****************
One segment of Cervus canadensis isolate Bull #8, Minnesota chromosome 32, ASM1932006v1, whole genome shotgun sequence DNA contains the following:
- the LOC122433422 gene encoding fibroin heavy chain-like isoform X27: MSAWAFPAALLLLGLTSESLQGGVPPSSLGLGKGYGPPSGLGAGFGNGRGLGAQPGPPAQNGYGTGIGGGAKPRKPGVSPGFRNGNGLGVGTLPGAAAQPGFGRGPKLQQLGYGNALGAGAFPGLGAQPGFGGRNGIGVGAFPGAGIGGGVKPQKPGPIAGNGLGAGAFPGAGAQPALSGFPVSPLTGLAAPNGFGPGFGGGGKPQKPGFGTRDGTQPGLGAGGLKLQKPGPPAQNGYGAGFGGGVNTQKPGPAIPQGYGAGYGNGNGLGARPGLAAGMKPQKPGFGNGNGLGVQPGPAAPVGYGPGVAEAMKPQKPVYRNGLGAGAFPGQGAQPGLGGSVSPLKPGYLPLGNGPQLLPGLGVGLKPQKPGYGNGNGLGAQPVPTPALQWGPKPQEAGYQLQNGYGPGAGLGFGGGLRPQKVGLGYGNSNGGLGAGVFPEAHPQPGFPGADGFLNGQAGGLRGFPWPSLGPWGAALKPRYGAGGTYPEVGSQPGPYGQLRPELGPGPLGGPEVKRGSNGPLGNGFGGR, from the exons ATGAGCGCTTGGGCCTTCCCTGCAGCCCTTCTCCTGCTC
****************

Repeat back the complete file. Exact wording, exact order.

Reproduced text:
One segment of Cervus canadensis isolate Bull #8, Minnesota chromosome 32, ASM1932006v1, whole genome shotgun sequence DNA contains the following:
- the LOC122433422 gene encoding fibroin heavy chain-like isoform X27: MSAWAFPAALLLLGLTSESLQGGVPPSSLGLGKGYGPPSGLGAGFGNGRGLGAQPGPPAQNGYGTGIGGGAKPRKPGVSPGFRNGNGLGVGTLPGAAAQPGFGRGPKLQQLGYGNALGAGAFPGLGAQPGFGGRNGIGVGAFPGAGIGGGVKPQKPGPIAGNGLGAGAFPGAGAQPALSGFPVSPLTGLAAPNGFGPGFGGGGKPQKPGFGTRDGTQPGLGAGGLKLQKPGPPAQNGYGAGFGGGVNTQKPGPAIPQGYGAGYGNGNGLGARPGLAAGMKPQKPGFGNGNGLGVQPGPAAPVGYGPGVAEAMKPQKPVYRNGLGAGAFPGQGAQPGLGGSVSPLKPGYLPLGNGPQLLPGLGVGLKPQKPGYGNGNGLGAQPVPTPALQWGPKPQEAGYQLQNGYGPGAGLGFGGGLRPQKVGLGYGNSNGGLGAGVFPEAHPQPGFPGADGFLNGQAGGLRGFPWPSLGPWGAALKPRYGAGGTYPEVGSQPGPYGQLRPELGPGPLGGPEVKRGSNGPLGNGFGGR, from the exons ATGAGCGCTTGGGCCTTCCCTGCAGCCCTTCTCCTGCTC